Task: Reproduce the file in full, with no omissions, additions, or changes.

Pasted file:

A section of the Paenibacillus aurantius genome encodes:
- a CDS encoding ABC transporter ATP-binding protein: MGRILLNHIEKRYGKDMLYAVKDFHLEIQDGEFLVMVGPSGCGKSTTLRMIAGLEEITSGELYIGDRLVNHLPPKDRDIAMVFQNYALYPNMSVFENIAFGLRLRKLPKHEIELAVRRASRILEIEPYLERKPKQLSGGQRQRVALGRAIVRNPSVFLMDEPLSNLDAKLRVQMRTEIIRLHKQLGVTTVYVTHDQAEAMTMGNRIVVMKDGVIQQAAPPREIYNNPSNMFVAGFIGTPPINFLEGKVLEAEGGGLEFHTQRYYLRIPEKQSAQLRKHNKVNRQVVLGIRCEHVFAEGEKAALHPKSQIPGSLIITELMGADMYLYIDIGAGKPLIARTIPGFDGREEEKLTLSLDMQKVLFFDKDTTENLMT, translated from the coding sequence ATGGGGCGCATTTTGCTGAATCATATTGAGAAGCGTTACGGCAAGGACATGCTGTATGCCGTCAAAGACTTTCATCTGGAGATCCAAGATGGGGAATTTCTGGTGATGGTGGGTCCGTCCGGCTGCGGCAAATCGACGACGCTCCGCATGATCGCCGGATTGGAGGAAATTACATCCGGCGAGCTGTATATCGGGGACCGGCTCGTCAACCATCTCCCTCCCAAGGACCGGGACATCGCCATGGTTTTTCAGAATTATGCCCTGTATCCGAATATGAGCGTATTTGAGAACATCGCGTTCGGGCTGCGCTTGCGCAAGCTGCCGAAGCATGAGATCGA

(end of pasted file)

A section of the Paenibacillus aurantius genome encodes:
- a CDS encoding ABC transporter ATP-binding protein: MGRILLNHIEKRYGKDMLYAVKDFHLEIQDGEFLVMVGPSGCGKSTTLRMIAGLEEITSGELYIGDRLVNHLPPKDRDIAMVFQNYALYPNMSVFENIAFGLRLRKLPKHEIELAVRRASRILEIEPYLERKPKQLSGGQRQRVALGRAIVRNPSVFLMDEPLSNLDAKLRVQMRTEIIRLHKQLGVTTVYVTHDQAEAMTMGNRIVVMKDGVIQQAAPPREIYNNPSNMFVAGFIGTPPINFLEGKVLEAEGGGLEFHTQRYYLRIPEKQSAQLRKHNKVNRQVVLGIRCEHVFAEGEKAALHPKSQIPGSLIITELMGADMYLYIDIGAGKPLIARTIPGFDGREEEKLTLSLDMQKVLFFDKDTTENLMT, translated from the coding sequence ATGGGGCGCATTTTGCTGAATCATATTGAGAAGCGTTACGGCAAGGACATGCTGTATGCCGTCAAAGACTTTCATCTGGAGATCCAAGATGGGGAATTTCTGGTGATGGTGGGTCCGTCCGGCTGCGGCAAATCGACGACGCTCCGCATGATCGCCGGATTGGAGGAAATTACATCCGGCGAGCTGTATATCGGGGACCGGCTCGTCAACCATCTCCCTCCCAAGGACCGGGACATCGCCATGGTTTTTCAGAATTATGCCCTGTATCCGAATATGAGCGTATTTGAGAACATCGCGTTCGGGCTGCGCTTGCGCAAGCTGCCGAAGCATGAGATCGA